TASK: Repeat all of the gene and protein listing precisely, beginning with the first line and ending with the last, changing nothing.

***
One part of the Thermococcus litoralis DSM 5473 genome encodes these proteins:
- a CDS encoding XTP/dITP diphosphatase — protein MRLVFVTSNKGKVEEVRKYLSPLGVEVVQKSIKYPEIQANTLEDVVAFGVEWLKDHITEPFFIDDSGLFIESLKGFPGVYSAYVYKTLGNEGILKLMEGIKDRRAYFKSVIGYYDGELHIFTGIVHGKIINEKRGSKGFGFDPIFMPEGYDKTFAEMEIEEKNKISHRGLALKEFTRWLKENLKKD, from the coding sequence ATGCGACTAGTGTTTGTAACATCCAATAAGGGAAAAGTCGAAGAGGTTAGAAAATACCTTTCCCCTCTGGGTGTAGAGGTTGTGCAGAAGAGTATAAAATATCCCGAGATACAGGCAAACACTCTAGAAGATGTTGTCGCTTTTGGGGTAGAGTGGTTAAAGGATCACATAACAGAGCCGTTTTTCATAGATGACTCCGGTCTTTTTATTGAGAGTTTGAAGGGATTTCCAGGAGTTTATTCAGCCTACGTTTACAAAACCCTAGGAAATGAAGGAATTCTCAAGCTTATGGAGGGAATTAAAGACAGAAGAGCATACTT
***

One part of the Thermococcus litoralis DSM 5473 genome encodes these proteins:
- a CDS encoding XTP/dITP diphosphatase — protein MRLVFVTSNKGKVEEVRKYLSPLGVEVVQKSIKYPEIQANTLEDVVAFGVEWLKDHITEPFFIDDSGLFIESLKGFPGVYSAYVYKTLGNEGILKLMEGIKDRRAYFKSVIGYYDGELHIFTGIVHGKIINEKRGSKGFGFDPIFMPEGYDKTFAEMEIEEKNKISHRGLALKEFTRWLKENLKKD, from the coding sequence ATGCGACTAGTGTTTGTAACATCCAATAAGGGAAAAGTCGAAGAGGTTAGAAAATACCTTTCCCCTCTGGGTGTAGAGGTTGTGCAGAAGAGTATAAAATATCCCGAGATACAGGCAAACACTCTAGAAGATGTTGTCGCTTTTGGGGTAGAGTGGTTAAAGGATCACATAACAGAGCCGTTTTTCATAGATGACTCCGGTCTTTTTATTGAGAGTTTGAAGGGATTTCCAGGAGTTTATTCAGCCTACGTTTACAAAACCCTAGGAAATGAAGGAATTCTCAAGCTTATGGAGGGAATTAAAGACAGAAGAGCATACTT